The NSP has many departments. Some wear their uniform almost all the time, some wear it occasionally, some wear it almost never (unless they're getting a medal or attending the funeral of a comrade). As it happens, five years ago the largest uniformed department became much smaller, and also became a non-uniformed department. To the man on the street, NSP uniforms suddenly disappeared from sight.
They're not traffic cops, they're secret police.
For certain tasks, the uniform (black and imposing, I believe) is appropriate. So each officer has one, with shiny rank tabs and a polished party membership pin. They may be worn when the secret police wants to act overt and unsubtle.
But mostly overt action has been farmed out to the ordinary beat cops. There are literally millions of them, you see one at every corner and you are supposed to see one at every corner. This is a significant expense on the government payroll, possibly rivaling that that of the secret police. No need to duplicate the ordinary police by putting an unsecret policeman next to the ordinary cop. Not any more. In the early days it was different, see below.
You are not supposed to see a secret policeman at work. You are supposed to worry all the time that one may be watching you.
- That lady at the supermarket checkout, is she noticing that you buy twice as much milk as usual? Do you have a visitor from out of town who is not registered with the police?
- The janitor of your tenement block, it is almost a given that he's an informer or he wouldn't have gotten that job. Probably a veteran too old for the frontlines.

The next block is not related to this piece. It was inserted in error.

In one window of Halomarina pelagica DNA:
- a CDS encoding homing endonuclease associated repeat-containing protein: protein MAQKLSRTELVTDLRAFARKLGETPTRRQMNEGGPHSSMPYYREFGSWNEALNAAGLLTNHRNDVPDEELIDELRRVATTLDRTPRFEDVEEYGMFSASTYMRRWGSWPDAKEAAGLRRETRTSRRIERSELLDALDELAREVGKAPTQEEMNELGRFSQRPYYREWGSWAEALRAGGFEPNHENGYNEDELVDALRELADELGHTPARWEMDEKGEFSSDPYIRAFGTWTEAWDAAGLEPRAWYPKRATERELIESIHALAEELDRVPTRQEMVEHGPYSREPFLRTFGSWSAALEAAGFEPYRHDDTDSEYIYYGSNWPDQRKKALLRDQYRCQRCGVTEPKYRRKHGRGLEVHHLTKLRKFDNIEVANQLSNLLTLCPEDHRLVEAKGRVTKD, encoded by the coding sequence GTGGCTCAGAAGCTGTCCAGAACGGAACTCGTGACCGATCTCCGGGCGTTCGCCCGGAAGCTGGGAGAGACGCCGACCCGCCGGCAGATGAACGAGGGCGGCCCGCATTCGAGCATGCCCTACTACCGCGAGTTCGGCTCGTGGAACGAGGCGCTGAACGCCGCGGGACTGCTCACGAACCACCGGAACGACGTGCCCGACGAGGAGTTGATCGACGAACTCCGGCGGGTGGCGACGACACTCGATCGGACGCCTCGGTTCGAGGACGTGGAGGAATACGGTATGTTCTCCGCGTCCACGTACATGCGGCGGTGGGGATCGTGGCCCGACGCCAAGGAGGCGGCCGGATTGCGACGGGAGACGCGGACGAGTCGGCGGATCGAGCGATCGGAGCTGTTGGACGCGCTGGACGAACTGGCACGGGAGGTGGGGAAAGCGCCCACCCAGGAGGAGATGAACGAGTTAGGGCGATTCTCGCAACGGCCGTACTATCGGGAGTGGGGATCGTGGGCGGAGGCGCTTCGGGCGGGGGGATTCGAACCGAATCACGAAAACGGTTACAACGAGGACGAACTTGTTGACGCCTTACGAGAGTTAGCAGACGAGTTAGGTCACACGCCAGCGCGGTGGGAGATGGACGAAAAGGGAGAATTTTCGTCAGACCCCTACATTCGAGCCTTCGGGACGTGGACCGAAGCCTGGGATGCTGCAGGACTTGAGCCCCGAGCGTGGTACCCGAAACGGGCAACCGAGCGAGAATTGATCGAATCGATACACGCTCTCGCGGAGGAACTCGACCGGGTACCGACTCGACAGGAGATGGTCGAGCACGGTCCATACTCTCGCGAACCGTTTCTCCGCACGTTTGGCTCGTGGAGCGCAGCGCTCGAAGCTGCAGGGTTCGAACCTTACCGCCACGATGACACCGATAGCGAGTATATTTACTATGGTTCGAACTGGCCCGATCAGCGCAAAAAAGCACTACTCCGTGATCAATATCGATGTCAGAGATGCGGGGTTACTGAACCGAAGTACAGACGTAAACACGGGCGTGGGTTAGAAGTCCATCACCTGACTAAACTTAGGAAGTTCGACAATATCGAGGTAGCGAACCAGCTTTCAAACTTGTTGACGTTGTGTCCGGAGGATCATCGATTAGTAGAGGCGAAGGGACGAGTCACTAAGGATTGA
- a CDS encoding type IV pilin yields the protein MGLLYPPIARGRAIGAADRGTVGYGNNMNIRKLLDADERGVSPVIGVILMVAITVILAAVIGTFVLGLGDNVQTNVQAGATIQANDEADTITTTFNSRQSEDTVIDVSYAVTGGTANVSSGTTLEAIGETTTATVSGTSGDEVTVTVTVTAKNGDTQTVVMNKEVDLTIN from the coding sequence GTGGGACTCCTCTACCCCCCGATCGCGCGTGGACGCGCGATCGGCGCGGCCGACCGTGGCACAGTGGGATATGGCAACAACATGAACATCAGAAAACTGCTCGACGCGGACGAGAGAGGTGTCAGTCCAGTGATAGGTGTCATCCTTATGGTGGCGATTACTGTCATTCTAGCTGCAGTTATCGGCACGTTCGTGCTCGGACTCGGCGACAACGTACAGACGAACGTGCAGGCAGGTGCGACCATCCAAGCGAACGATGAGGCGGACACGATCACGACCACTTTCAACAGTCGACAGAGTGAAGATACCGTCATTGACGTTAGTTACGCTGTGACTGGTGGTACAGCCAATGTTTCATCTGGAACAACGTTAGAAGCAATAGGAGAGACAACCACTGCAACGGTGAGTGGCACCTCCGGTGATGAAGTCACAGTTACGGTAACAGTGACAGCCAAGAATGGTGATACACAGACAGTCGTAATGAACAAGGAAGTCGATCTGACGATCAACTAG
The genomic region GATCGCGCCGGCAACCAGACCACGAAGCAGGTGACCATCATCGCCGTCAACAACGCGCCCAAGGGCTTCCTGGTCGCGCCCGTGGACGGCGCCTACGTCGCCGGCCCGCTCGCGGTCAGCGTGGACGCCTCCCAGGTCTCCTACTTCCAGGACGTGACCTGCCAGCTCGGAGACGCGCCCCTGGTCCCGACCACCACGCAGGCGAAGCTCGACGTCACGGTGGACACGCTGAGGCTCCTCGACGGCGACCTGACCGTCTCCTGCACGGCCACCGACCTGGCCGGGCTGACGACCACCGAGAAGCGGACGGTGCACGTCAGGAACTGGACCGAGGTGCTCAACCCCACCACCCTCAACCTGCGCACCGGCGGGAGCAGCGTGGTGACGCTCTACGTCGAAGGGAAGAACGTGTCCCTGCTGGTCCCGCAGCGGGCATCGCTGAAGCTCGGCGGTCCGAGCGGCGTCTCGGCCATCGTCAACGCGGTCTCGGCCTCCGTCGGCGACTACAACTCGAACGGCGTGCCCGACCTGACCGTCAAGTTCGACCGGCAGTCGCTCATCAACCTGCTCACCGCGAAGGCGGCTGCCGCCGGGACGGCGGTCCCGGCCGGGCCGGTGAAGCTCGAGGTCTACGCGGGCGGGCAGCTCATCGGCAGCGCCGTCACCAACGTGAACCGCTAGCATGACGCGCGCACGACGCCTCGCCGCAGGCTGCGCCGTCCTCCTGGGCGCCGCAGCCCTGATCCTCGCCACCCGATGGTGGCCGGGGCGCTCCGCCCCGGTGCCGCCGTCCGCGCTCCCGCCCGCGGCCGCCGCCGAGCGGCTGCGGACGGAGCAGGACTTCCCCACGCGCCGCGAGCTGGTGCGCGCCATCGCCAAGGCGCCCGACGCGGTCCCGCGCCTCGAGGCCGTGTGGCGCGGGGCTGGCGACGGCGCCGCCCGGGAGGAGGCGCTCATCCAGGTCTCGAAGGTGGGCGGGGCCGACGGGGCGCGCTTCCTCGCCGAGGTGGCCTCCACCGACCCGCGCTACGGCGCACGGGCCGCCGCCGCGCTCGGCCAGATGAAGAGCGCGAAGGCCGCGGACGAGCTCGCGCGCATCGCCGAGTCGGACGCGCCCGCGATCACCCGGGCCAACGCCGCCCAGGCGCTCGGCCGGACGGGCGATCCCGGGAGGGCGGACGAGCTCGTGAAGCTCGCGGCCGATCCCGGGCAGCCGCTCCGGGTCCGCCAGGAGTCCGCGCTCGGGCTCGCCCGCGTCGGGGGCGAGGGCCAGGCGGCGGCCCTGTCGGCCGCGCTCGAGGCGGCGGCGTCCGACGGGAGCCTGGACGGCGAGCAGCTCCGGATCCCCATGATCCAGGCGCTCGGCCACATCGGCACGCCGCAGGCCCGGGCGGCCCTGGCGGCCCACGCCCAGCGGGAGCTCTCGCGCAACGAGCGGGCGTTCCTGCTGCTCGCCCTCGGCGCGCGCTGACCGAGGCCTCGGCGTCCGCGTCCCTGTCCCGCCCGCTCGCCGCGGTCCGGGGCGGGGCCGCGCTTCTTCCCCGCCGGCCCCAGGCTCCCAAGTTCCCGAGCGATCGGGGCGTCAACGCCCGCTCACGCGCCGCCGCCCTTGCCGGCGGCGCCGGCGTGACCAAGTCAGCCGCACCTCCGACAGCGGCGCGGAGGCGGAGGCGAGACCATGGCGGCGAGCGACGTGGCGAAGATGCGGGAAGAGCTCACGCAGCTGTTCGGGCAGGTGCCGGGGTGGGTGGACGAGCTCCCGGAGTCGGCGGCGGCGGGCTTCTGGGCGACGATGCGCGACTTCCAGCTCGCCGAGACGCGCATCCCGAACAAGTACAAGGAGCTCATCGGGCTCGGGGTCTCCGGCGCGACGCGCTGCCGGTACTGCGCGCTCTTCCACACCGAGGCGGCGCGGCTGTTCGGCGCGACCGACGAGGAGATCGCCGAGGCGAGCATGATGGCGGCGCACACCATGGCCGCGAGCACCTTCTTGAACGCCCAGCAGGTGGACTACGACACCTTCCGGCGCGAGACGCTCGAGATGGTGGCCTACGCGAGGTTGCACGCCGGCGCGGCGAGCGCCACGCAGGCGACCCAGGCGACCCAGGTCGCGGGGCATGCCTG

- The primary school teacher of your kids, she is noticing what they say about the Dear Leader, but is she also writing reports?
To compare your fictional totalitarians with real ones, the German Democratic Republic had a secret police with 90,000 full-time staff and 170,000 informers out of a population of 17 million. They also had an overt police with 80,000 full-time officers and 180,000 reserves.
What happened five years ago?
Historically, your totalitarians took power in a violent struggle with all other ideologies. Say your secret police grew out of a party organization, in part to bring the regular police into line. They got their (black and imposing) uniforms to trigger fear and instant obedience in the regular cops, who would then bash heads to trigger fear and headaches in the people.
At the same time, the secret police would recruit a network of informers and use plainclothes officers to manage them. Some of them were ordinary police, who took a second oath, got a second personnel file, and mostly carried on with their jobs. Others were teachers, clerks, old grandmothers.
Over the decades since the glorious revolution this informer network and their handlers grew in importance relative to the uniformed branch of the secret police. By now all regular cops are second or third generation citizens of the dystopia, they don't need a NSP officer watching over their shoulder at all times. So five years ago the cop-watching department of the NSP got lost in an administrative shuffle, by far the largest uniformed NSP department at the time. (Other uniformed NSP units include their SWAT team, some of their forensic people, and the guards at their prisons and other installations.)
Why keep this secret?
Obviously the size and disposition of the police forces, both overt and secret, are state secrets. It wouldn't do if the citizens realize that there are almost a hundred of them for each police officer.